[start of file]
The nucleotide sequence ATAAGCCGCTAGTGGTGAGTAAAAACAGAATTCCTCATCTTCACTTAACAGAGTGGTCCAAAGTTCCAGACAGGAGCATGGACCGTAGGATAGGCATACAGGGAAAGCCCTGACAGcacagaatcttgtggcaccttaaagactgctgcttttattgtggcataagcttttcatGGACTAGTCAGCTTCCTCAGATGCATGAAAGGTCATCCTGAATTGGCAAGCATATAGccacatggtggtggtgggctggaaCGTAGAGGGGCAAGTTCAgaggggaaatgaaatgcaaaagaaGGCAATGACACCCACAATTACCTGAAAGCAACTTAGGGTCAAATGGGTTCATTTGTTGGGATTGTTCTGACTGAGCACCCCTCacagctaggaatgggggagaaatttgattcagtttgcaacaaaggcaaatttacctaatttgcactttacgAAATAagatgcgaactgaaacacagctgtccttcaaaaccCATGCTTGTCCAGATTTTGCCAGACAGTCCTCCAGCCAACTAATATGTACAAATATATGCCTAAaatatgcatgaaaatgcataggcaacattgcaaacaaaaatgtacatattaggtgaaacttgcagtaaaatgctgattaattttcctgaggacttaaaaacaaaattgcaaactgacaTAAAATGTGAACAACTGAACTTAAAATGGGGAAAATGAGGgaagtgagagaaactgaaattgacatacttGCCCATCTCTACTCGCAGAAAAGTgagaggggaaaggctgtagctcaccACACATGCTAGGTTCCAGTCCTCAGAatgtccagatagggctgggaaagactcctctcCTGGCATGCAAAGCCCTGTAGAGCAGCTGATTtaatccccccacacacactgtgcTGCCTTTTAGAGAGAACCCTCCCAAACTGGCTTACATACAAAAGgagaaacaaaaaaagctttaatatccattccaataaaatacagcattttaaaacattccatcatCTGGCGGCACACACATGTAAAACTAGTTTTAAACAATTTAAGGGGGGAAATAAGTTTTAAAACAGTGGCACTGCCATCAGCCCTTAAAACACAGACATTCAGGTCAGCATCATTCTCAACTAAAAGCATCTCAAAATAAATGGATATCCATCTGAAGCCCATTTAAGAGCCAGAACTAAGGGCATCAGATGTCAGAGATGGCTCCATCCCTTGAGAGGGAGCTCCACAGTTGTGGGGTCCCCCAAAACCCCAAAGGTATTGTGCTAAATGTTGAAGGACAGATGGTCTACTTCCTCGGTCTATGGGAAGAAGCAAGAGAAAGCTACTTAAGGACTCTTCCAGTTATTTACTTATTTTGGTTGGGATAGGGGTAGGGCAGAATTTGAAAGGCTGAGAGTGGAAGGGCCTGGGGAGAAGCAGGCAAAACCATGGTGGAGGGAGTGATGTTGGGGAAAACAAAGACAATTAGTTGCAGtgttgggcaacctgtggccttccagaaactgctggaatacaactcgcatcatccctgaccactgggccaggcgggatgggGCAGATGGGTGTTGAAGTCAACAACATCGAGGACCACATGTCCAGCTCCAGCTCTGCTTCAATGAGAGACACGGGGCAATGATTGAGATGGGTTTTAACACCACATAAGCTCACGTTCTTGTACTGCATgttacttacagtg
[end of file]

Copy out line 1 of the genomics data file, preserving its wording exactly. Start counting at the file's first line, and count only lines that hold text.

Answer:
The nucleotide sequence ATAAGCCGCTAGTGGTGAGTAAAAACAGAATTCCTCATCTTCACTTAACAGAGTGGTCCAAAGTTCCAGACAGGAGCATGGACCGTAGGATAGGCATACAGGGAAAGCCCTGACAGcacagaatcttgtggcaccttaaagactgctgcttttattgtggcataagcttttcatGGACTAGTCAGCTTCCTCAGATGCATGAAAGGTCATCCTGAATTGGCAAGCATATAGccacatggtggtggtgggctggaaCGTAGAGGGGCAAGTTCAgaggggaaatgaaatgcaaaagaaGGCAATGACACCCACAATTACCTGAAAGCAACTTAGGGTCAAATGGGTTCATTTGTTGGGATTGTTCTGACTGAGCACCCCTCacagctaggaatgggggagaaatttgattcagtttgcaacaaaggcaaatttacctaatttgcactttacgAAATAagatgcgaactgaaacacagctgtccttcaaaaccCATGCTTGTCCAGATTTTGCCAGACAGTCCTCCAGCCAACTAATATGTACAAATATATGCCTAAaatatgcatgaaaatgcataggcaacattgcaaacaaaaatgtacatattaggtgaaacttgcagtaaaatgctgattaattttcctgaggacttaaaaacaaaattgcaaactgacaTAAAATGTGAACAACTGAACTTAAAATGGGGAAAATGAGGgaagtgagagaaactgaaattgacatacttGCCCATCTCTACTCGCAGAAAAGTgagaggggaaaggctgtagctcaccACACATGCTAGGTTCCAGTCCTCAGAatgtccagatagggctgggaaagactcctctcCTGGCATGCAAAGCCCTGTAGAGCAGCTGATTtaatccccccacacacactgtgcTGCCTTTTAGAGAGAACCCTCCCAAACTGGCTTACATACAAAAGgagaaacaaaaaaagctttaatatccattccaataaaatacagcattttaaaacattccatcatCTGGCGGCACACACATGTAAAACTAGTTTTAAACAATTTAAGGGGGGAAATAAGTTTTAAAACAGTGGCACTGCCATCAGCCCTTAAAACACAGACATTCAGGTCAGCATCATTCTCAACTAAAAGCATCTCAAAATAAATGGATATCCATCTGAAGCCCATTTAAGAGCCAGAACTAAGGGCATCAGATGTCAGAGATGGCTCCATCCCTTGAGAGGGAGCTCCACAGTTGTGGGGTCCCCCAAAACCCCAAAGGTATTGTGCTAAATGTTGAAGGACAGATGGTCTACTTCCTCGGTCTATGGGAAGAAGCAAGAGAAAGCTACTTAAGGACTCTTCCAGTTATTTACTTATTTTGGTTGGGATAGGGGTAGGGCAGAATTTGAAAGGCTGAGAGTGGAAGGGCCTGGGGAGAAGCAGGCAAAACCATGGTGGAGGGAGTGATGTTGGGGAAAACAAAGACAATTAGTTGCAGtgttgggcaacctgtggccttccagaaactgctggaatacaactcgcatcatccctgaccactgggccaggcgggatgggGCAGATGGGTGTTGAAGTCAACAACATCGAGGACCACATGTCCAGCTCCAGCTCTGCTTCAATGAGAGACACGGGGCAATGATTGAGATGGGTTTTAACACCACATAAGCTCACGTTCTTGTACTGCATgttacttacagtg